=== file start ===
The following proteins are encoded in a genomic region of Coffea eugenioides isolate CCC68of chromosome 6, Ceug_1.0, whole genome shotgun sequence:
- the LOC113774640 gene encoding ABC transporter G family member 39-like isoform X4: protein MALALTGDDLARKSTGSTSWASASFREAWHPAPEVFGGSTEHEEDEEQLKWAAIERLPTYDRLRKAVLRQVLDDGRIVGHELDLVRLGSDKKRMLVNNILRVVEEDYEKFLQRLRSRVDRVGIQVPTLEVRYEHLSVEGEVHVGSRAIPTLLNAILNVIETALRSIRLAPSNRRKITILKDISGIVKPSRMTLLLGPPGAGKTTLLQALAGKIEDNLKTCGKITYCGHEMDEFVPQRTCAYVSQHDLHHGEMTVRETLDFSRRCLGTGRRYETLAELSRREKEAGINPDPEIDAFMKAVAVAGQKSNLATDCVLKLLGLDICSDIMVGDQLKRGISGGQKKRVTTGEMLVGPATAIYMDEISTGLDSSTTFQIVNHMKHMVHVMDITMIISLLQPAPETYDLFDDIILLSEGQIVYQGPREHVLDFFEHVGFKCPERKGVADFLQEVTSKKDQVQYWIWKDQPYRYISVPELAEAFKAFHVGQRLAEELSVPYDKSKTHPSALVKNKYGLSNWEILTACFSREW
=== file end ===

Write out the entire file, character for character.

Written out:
The following proteins are encoded in a genomic region of Coffea eugenioides isolate CCC68of chromosome 6, Ceug_1.0, whole genome shotgun sequence:
- the LOC113774640 gene encoding ABC transporter G family member 39-like isoform X4: protein MALALTGDDLARKSTGSTSWASASFREAWHPAPEVFGGSTEHEEDEEQLKWAAIERLPTYDRLRKAVLRQVLDDGRIVGHELDLVRLGSDKKRMLVNNILRVVEEDYEKFLQRLRSRVDRVGIQVPTLEVRYEHLSVEGEVHVGSRAIPTLLNAILNVIETALRSIRLAPSNRRKITILKDISGIVKPSRMTLLLGPPGAGKTTLLQALAGKIEDNLKTCGKITYCGHEMDEFVPQRTCAYVSQHDLHHGEMTVRETLDFSRRCLGTGRRYETLAELSRREKEAGINPDPEIDAFMKAVAVAGQKSNLATDCVLKLLGLDICSDIMVGDQLKRGISGGQKKRVTTGEMLVGPATAIYMDEISTGLDSSTTFQIVNHMKHMVHVMDITMIISLLQPAPETYDLFDDIILLSEGQIVYQGPREHVLDFFEHVGFKCPERKGVADFLQEVTSKKDQVQYWIWKDQPYRYISVPELAEAFKAFHVGQRLAEELSVPYDKSKTHPSALVKNKYGLSNWEILTACFSREW